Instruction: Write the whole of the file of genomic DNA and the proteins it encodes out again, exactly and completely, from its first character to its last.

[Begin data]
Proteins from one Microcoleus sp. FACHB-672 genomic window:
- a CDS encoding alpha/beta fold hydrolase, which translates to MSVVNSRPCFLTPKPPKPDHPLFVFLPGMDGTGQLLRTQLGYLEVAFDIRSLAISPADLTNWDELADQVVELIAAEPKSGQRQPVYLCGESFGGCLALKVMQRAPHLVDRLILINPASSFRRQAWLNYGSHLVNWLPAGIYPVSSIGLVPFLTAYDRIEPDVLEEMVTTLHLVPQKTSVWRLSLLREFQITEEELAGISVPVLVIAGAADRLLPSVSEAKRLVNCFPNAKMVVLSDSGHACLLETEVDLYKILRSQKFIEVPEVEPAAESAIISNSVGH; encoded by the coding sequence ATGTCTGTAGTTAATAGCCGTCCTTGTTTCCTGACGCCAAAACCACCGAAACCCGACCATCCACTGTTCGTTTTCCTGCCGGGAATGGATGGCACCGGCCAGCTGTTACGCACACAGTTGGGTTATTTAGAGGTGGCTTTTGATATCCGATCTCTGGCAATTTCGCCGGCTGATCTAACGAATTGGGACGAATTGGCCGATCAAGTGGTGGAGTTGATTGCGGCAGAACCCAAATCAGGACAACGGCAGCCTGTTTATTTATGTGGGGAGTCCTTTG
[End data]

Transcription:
Proteins from one Microcoleus sp. FACHB-672 genomic window:
- a CDS encoding alpha/beta fold hydrolase, which translates to MSVVNSRPCFLTPKPPKPDHPLFVFLPGMDGTGQLLRTQLGYLEVAFDIRSLAISPADLTNWDELADQVVELIAAEPKSGQRQPVYLCGESFGGCLALKVMQRAPHLVDRLILINPASSFRRQAWLNYGSHLVNWLPAGIYPVSSIGLVPFLTAYDRIEPDVLEEMVTTLHLVPQKTSVWRLSLLREFQITEEELAGISVPVLVIAGAADRLLPSVSEAKRLVNCFPNAKMVVLSDSGHACLLETEVDLYKILRSQKFIEVPEVEPAAESAIISNSVGH; encoded by the coding sequence ATGTCTGTAGTTAATAGCCGTCCTTGTTTCCTGACGCCAAAACCACCGAAACCCGACCATCCACTGTTCGTTTTCCTGCCGGGAATGGATGGCACCGGCCAGCTGTTACGCACACAGTTGGGTTATTTAGAGGTGGCTTTTGATATCCGATCTCTGGCAATTTCGCCGGCTGATCTAACGAATTGGGACGAATTGGCCGATCAAGTGGTGGAGTTGATTGCGGCAGAACCCAAATCAGGACAACGGCAGCCTGTTTATTTATGTGGGGAGTCCTTTG